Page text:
501 - 510 (10 Pages)
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26 Labelling of Foods

1. Food Labelling Food labelling is the primary means of communication between the producer and seller of food on one hand, and the purchaser and consumer on the other. Basic Terminology in Food labelling ‘‘Food” means any substance, whether processed, semi-processed or raw, which is intended for human consumption, and includes drinks, chewing gum and any substance which has been used in the manufacture, preparation or treatment of “food” but does not include cosmetics or tobacco or substances used only as drugs. ‘‘Ingredient” means any substance, including a food additive, used in the manufacture or preparation of a food and present in the final product although possibly in a modified form.

511 - 520 (10 Pages)
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27 Food Safety and Standards : Rules and Regulations, 2009

Food Safety and Standards Rules and Regulations-2009     1.    The Food Safety and Standards Act, 2006 has been passed by the Parliament with the intention to integrate all present food laws into one and to have a single regulatory body.     2.    Accordingly the Food Safety and Standards Authority of India (FSSAI) has been established under the Food Safety and Standards Act, 2006 (FSS Act, 2006) with the mandate to lay down science based standards for articles of food and to regulate their manufacture, storage, distribution, sale and import, to ensure availability of safe and wholesome food for human consumption.     3.    In exercise of the powers conferred by section 91 of the Food Safety and Standards Act, 2006 (34 of 2006), the Central Government hereby makes the rules and regulations.     4.    ‘‘Anti-oxidant’’ means a substance which when added to food retards or prevents oxidative deterioration of food and does not include sugar, cereal, oils, flours, herbs and spices.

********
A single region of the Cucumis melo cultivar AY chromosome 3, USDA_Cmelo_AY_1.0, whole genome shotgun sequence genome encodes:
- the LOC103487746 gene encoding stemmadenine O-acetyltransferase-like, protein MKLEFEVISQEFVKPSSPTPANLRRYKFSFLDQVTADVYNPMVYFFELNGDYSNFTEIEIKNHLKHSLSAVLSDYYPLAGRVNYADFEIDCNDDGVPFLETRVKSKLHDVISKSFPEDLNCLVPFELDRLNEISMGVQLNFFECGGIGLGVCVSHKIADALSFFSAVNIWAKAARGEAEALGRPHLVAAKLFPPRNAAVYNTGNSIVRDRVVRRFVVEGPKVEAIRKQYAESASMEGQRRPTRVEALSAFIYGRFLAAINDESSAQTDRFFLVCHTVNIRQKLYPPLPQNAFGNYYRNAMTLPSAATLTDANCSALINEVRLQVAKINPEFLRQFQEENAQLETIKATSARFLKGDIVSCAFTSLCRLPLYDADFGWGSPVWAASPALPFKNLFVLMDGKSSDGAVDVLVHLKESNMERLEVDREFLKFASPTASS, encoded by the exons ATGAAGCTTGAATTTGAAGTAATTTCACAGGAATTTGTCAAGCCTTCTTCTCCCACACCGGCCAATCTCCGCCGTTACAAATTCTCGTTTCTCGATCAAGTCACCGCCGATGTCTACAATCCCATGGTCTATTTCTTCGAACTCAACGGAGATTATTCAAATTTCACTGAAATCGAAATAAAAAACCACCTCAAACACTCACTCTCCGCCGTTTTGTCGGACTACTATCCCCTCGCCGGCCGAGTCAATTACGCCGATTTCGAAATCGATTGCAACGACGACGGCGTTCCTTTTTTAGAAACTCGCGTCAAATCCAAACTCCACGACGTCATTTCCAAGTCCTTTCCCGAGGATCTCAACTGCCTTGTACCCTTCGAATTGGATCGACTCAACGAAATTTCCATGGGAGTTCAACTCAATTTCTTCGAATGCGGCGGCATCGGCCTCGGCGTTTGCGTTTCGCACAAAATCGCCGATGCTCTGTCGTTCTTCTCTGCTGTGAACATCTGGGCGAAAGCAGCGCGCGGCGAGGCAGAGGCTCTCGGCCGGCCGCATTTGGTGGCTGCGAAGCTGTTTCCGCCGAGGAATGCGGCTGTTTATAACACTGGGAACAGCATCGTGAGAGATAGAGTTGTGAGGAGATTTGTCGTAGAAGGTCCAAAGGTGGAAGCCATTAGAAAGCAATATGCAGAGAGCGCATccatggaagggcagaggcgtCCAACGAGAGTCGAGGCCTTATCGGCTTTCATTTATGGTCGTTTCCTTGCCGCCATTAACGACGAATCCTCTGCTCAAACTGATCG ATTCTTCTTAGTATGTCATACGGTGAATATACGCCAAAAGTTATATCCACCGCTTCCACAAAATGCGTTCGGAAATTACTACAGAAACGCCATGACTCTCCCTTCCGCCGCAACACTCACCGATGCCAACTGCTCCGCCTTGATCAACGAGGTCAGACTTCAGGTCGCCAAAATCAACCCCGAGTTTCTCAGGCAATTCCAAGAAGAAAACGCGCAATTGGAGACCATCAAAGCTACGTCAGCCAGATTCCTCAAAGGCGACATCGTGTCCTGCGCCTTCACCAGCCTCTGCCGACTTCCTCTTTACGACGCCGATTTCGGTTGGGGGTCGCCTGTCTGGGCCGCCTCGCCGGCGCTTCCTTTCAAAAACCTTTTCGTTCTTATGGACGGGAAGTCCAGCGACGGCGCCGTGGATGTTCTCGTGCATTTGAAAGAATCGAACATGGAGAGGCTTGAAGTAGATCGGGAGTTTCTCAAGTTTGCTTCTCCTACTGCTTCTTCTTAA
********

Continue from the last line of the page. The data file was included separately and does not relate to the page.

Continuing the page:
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28 Important Interview Queries

    1.    Control points are the points in the food processing chain where it is possible to control or remove hazards.     2.    Critical control points are the control points in the processing chain where it is essential to a hazard, usually because there is no later step at which to establish control.     3.    Preventative measures are the actions and activities needed to remove hazards or control them by reducing them to acceptable levels.     4.    Critical limits for critical control points are measurements such as temperature and time, that must be met, or characteristics such as appearance and texture. Critical limits need to be validated.     5.    Monitoring is the regular measurement or observation of a critical control point to ensure it is not beyond its critical limits.     6.    Take corrective action to bring the process back under control before the problem (‘deviation’) leads to a safety hazard. Consider proper management (disposition) of any adversely affected product.     7.    Verification procedures are tests and programmes that make sure the HACCP system working properly     8.    Record keeping and documentation systems must meet the needs of the business and be adequate to show that the food safety programme is working.